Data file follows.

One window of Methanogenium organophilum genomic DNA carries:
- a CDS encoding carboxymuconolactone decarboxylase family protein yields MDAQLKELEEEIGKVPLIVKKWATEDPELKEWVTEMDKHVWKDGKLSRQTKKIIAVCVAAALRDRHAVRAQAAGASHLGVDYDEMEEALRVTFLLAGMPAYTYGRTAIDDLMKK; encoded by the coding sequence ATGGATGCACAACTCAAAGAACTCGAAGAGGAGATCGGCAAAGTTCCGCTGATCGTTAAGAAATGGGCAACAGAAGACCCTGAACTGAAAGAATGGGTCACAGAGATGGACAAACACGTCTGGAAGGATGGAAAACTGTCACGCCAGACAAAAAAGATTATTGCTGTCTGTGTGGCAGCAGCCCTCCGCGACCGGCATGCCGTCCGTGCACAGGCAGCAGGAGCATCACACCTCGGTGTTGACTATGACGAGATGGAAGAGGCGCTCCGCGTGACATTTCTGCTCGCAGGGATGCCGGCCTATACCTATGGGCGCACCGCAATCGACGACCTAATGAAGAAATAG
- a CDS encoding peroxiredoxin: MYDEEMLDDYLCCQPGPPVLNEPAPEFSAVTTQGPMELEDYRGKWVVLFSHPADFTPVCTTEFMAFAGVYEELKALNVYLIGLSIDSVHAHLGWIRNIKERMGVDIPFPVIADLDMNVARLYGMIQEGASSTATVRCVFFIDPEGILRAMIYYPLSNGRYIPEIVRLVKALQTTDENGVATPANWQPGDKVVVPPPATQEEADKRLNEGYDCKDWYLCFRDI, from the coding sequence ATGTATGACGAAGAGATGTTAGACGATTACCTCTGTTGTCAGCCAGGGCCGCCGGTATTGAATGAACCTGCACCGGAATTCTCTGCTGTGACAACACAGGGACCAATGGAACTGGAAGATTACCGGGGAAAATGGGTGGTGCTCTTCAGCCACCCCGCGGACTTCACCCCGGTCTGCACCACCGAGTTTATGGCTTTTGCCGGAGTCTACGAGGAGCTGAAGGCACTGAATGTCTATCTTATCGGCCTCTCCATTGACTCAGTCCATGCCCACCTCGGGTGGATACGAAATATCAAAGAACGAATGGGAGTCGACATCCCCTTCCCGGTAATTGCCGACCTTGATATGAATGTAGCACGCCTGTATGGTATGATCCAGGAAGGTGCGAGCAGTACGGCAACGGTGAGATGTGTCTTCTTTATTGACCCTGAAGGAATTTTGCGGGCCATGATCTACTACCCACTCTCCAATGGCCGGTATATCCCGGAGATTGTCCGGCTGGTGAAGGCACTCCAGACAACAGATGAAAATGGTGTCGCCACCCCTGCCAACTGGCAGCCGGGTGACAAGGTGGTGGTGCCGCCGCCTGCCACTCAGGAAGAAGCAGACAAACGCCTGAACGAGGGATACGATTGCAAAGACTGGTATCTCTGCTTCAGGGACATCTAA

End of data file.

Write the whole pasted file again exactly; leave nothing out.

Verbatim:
One window of Methanogenium organophilum genomic DNA carries:
- a CDS encoding carboxymuconolactone decarboxylase family protein yields MDAQLKELEEEIGKVPLIVKKWATEDPELKEWVTEMDKHVWKDGKLSRQTKKIIAVCVAAALRDRHAVRAQAAGASHLGVDYDEMEEALRVTFLLAGMPAYTYGRTAIDDLMKK; encoded by the coding sequence ATGGATGCACAACTCAAAGAACTCGAAGAGGAGATCGGCAAAGTTCCGCTGATCGTTAAGAAATGGGCAACAGAAGACCCTGAACTGAAAGAATGGGTCACAGAGATGGACAAACACGTCTGGAAGGATGGAAAACTGTCACGCCAGACAAAAAAGATTATTGCTGTCTGTGTGGCAGCAGCCCTCCGCGACCGGCATGCCGTCCGTGCACAGGCAGCAGGAGCATCACACCTCGGTGTTGACTATGACGAGATGGAAGAGGCGCTCCGCGTGACATTTCTGCTCGCAGGGATGCCGGCCTATACCTATGGGCGCACCGCAATCGACGACCTAATGAAGAAATAG
- a CDS encoding peroxiredoxin: MYDEEMLDDYLCCQPGPPVLNEPAPEFSAVTTQGPMELEDYRGKWVVLFSHPADFTPVCTTEFMAFAGVYEELKALNVYLIGLSIDSVHAHLGWIRNIKERMGVDIPFPVIADLDMNVARLYGMIQEGASSTATVRCVFFIDPEGILRAMIYYPLSNGRYIPEIVRLVKALQTTDENGVATPANWQPGDKVVVPPPATQEEADKRLNEGYDCKDWYLCFRDI, from the coding sequence ATGTATGACGAAGAGATGTTAGACGATTACCTCTGTTGTCAGCCAGGGCCGCCGGTATTGAATGAACCTGCACCGGAATTCTCTGCTGTGACAACACAGGGACCAATGGAACTGGAAGATTACCGGGGAAAATGGGTGGTGCTCTTCAGCCACCCCGCGGACTTCACCCCGGTCTGCACCACCGAGTTTATGGCTTTTGCCGGAGTCTACGAGGAGCTGAAGGCACTGAATGTCTATCTTATCGGCCTCTCCATTGACTCAGTCCATGCCCACCTCGGGTGGATACGAAATATCAAAGAACGAATGGGAGTCGACATCCCCTTCCCGGTAATTGCCGACCTTGATATGAATGTAGCACGCCTGTATGGTATGATCCAGGAAGGTGCGAGCAGTACGGCAACGGTGAGATGTGTCTTCTTTATTGACCCTGAAGGAATTTTGCGGGCCATGATCTACTACCCACTCTCCAATGGCCGGTATATCCCGGAGATTGTCCGGCTGGTGAAGGCACTCCAGACAACAGATGAAAATGGTGTCGCCACCCCTGCCAACTGGCAGCCGGGTGACAAGGTGGTGGTGCCGCCGCCTGCCACTCAGGAAGAAGCAGACAAACGCCTGAACGAGGGATACGATTGCAAAGACTGGTATCTCTGCTTCAGGGACATCTAA